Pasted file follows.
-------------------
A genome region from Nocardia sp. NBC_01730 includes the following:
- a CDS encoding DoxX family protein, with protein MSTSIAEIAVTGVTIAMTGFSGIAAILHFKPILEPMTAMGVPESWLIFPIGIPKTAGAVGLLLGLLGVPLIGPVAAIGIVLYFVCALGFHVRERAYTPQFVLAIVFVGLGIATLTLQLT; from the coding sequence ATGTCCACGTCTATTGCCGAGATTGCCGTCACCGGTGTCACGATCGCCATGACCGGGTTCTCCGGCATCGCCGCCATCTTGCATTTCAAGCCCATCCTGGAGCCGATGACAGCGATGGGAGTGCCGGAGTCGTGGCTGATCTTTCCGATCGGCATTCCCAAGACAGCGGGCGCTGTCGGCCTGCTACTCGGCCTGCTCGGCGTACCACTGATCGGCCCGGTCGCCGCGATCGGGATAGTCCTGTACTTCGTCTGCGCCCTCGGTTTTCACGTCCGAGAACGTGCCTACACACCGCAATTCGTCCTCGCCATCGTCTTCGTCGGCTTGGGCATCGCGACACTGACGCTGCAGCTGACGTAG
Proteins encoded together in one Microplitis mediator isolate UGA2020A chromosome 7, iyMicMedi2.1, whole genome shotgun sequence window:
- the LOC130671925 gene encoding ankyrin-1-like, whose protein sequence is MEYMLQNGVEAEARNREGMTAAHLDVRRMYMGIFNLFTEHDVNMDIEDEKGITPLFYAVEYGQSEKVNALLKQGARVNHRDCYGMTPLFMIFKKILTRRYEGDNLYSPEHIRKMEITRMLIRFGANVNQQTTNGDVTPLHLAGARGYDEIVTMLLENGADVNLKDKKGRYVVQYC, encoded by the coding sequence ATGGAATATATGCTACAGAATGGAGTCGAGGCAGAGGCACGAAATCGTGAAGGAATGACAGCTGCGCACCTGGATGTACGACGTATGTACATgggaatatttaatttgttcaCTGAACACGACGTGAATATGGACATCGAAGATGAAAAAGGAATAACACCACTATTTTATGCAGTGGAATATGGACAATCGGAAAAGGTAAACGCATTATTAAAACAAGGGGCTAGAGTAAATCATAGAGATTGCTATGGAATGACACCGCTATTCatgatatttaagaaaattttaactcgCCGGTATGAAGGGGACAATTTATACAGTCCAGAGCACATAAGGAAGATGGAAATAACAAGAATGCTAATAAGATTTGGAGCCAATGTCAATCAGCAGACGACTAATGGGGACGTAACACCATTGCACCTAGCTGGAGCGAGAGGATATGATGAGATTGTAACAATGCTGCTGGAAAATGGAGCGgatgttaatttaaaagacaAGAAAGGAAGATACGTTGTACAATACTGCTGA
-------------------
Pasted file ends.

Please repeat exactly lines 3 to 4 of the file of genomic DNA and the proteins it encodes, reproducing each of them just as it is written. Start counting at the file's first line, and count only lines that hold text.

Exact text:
Proteins encoded together in one Microplitis mediator isolate UGA2020A chromosome 7, iyMicMedi2.1, whole genome shotgun sequence window:
- the LOC130671925 gene encoding ankyrin-1-like, whose protein sequence is MEYMLQNGVEAEARNREGMTAAHLDVRRMYMGIFNLFTEHDVNMDIEDEKGITPLFYAVEYGQSEKVNALLKQGARVNHRDCYGMTPLFMIFKKILTRRYEGDNLYSPEHIRKMEITRMLIRFGANVNQQTTNGDVTPLHLAGARGYDEIVTMLLENGADVNLKDKKGRYVVQYC, encoded by the coding sequence ATGGAATATATGCTACAGAATGGAGTCGAGGCAGAGGCACGAAATCGTGAAGGAATGACAGCTGCGCACCTGGATGTACGACGTATGTACATgggaatatttaatttgttcaCTGAACACGACGTGAATATGGACATCGAAGATGAAAAAGGAATAACACCACTATTTTATGCAGTGGAATATGGACAATCGGAAAAGGTAAACGCATTATTAAAACAAGGGGCTAGAGTAAATCATAGAGATTGCTATGGAATGACACCGCTATTCatgatatttaagaaaattttaactcgCCGGTATGAAGGGGACAATTTATACAGTCCAGAGCACATAAGGAAGATGGAAATAACAAGAATGCTAATAAGATTTGGAGCCAATGTCAATCAGCAGACGACTAATGGGGACGTAACACCATTGCACCTAGCTGGAGCGAGAGGATATGATGAGATTGTAACAATGCTGCTGGAAAATGGAGCGgatgttaatttaaaagacaAGAAAGGAAGATACGTTGTACAATACTGCTGA